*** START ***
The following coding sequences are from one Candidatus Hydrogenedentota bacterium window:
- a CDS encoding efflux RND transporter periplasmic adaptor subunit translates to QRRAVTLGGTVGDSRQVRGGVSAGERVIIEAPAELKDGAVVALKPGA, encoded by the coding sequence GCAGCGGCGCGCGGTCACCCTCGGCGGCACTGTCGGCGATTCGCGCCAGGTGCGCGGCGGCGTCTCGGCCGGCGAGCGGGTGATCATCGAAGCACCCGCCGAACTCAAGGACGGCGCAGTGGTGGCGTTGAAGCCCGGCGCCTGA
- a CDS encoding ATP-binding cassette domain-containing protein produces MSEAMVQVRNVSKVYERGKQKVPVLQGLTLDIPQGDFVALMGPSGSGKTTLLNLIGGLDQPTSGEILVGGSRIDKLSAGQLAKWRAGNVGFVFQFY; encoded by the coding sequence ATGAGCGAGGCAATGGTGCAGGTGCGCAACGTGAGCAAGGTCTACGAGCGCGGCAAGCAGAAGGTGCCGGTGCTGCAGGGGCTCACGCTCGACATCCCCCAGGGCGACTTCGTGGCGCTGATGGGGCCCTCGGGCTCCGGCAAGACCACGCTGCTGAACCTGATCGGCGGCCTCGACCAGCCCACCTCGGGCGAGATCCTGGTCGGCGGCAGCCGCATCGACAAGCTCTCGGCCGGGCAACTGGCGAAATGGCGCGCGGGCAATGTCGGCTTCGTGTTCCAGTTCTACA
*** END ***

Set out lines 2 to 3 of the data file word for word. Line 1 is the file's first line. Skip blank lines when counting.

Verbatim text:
- a CDS encoding efflux RND transporter periplasmic adaptor subunit translates to QRRAVTLGGTVGDSRQVRGGVSAGERVIIEAPAELKDGAVVALKPGA, encoded by the coding sequence GCAGCGGCGCGCGGTCACCCTCGGCGGCACTGTCGGCGATTCGCGCCAGGTGCGCGGCGGCGTCTCGGCCGGCGAGCGGGTGATCATCGAAGCACCCGCCGAACTCAAGGACGGCGCAGTGGTGGCGTTGAAGCCCGGCGCCTGA
- a CDS encoding ATP-binding cassette domain-containing protein produces MSEAMVQVRNVSKVYERGKQKVPVLQGLTLDIPQGDFVALMGPSGSGKTTLLNLIGGLDQPTSGEILVGGSRIDKLSAGQLAKWRAGNVGFVFQFY; encoded by the coding sequence ATGAGCGAGGCAATGGTGCAGGTGCGCAACGTGAGCAAGGTCTACGAGCGCGGCAAGCAGAAGGTGCCGGTGCTGCAGGGGCTCACGCTCGACATCCCCCAGGGCGACTTCGTGGCGCTGATGGGGCCCTCGGGCTCCGGCAAGACCACGCTGCTGAACCTGATCGGCGGCCTCGACCAGCCCACCTCGGGCGAGATCCTGGTCGGCGGCAGCCGCATCGACAAGCTCTCGGCCGGGCAACTGGCGAAATGGCGCGCGGGCAATGTCGGCTTCGTGTTCCAGTTCTACA